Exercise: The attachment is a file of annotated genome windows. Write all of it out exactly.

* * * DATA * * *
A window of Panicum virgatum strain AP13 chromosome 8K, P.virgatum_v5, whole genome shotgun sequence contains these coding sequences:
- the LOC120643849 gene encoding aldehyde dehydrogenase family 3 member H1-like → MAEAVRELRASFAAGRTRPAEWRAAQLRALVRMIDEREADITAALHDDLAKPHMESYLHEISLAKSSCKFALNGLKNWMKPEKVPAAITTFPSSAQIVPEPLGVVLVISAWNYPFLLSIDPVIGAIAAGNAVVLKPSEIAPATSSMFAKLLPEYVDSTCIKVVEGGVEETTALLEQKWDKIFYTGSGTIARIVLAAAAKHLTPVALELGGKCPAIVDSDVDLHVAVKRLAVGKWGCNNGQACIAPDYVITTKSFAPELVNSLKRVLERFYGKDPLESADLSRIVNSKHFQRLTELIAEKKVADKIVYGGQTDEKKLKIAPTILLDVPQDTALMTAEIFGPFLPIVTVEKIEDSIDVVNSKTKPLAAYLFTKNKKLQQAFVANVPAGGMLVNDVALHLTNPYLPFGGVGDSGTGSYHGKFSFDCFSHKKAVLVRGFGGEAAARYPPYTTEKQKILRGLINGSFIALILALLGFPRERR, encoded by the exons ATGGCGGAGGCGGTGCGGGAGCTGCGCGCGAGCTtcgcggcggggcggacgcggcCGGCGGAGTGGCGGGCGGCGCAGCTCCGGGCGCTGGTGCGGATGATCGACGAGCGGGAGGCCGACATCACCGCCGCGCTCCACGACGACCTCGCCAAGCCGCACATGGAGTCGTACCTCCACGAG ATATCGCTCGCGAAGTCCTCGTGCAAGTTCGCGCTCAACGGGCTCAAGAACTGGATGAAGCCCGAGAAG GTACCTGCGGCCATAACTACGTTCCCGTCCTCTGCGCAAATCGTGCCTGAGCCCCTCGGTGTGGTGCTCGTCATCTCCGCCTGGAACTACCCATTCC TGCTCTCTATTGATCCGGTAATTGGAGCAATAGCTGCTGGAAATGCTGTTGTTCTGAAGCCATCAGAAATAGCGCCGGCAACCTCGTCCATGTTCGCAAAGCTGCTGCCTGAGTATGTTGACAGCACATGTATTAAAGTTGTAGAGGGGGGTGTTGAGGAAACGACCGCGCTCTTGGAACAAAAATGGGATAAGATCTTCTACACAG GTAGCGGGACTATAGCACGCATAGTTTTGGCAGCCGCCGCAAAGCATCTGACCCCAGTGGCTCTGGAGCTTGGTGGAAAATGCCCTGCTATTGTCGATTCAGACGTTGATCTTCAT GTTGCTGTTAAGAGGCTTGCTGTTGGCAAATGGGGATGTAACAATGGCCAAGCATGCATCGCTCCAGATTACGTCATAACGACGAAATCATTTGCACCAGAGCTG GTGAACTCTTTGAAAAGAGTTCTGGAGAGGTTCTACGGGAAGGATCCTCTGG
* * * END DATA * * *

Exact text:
A window of Panicum virgatum strain AP13 chromosome 8K, P.virgatum_v5, whole genome shotgun sequence contains these coding sequences:
- the LOC120643849 gene encoding aldehyde dehydrogenase family 3 member H1-like → MAEAVRELRASFAAGRTRPAEWRAAQLRALVRMIDEREADITAALHDDLAKPHMESYLHEISLAKSSCKFALNGLKNWMKPEKVPAAITTFPSSAQIVPEPLGVVLVISAWNYPFLLSIDPVIGAIAAGNAVVLKPSEIAPATSSMFAKLLPEYVDSTCIKVVEGGVEETTALLEQKWDKIFYTGSGTIARIVLAAAAKHLTPVALELGGKCPAIVDSDVDLHVAVKRLAVGKWGCNNGQACIAPDYVITTKSFAPELVNSLKRVLERFYGKDPLESADLSRIVNSKHFQRLTELIAEKKVADKIVYGGQTDEKKLKIAPTILLDVPQDTALMTAEIFGPFLPIVTVEKIEDSIDVVNSKTKPLAAYLFTKNKKLQQAFVANVPAGGMLVNDVALHLTNPYLPFGGVGDSGTGSYHGKFSFDCFSHKKAVLVRGFGGEAAARYPPYTTEKQKILRGLINGSFIALILALLGFPRERR, encoded by the exons ATGGCGGAGGCGGTGCGGGAGCTGCGCGCGAGCTtcgcggcggggcggacgcggcCGGCGGAGTGGCGGGCGGCGCAGCTCCGGGCGCTGGTGCGGATGATCGACGAGCGGGAGGCCGACATCACCGCCGCGCTCCACGACGACCTCGCCAAGCCGCACATGGAGTCGTACCTCCACGAG ATATCGCTCGCGAAGTCCTCGTGCAAGTTCGCGCTCAACGGGCTCAAGAACTGGATGAAGCCCGAGAAG GTACCTGCGGCCATAACTACGTTCCCGTCCTCTGCGCAAATCGTGCCTGAGCCCCTCGGTGTGGTGCTCGTCATCTCCGCCTGGAACTACCCATTCC TGCTCTCTATTGATCCGGTAATTGGAGCAATAGCTGCTGGAAATGCTGTTGTTCTGAAGCCATCAGAAATAGCGCCGGCAACCTCGTCCATGTTCGCAAAGCTGCTGCCTGAGTATGTTGACAGCACATGTATTAAAGTTGTAGAGGGGGGTGTTGAGGAAACGACCGCGCTCTTGGAACAAAAATGGGATAAGATCTTCTACACAG GTAGCGGGACTATAGCACGCATAGTTTTGGCAGCCGCCGCAAAGCATCTGACCCCAGTGGCTCTGGAGCTTGGTGGAAAATGCCCTGCTATTGTCGATTCAGACGTTGATCTTCAT GTTGCTGTTAAGAGGCTTGCTGTTGGCAAATGGGGATGTAACAATGGCCAAGCATGCATCGCTCCAGATTACGTCATAACGACGAAATCATTTGCACCAGAGCTG GTGAACTCTTTGAAAAGAGTTCTGGAGAGGTTCTACGGGAAGGATCCTCTGG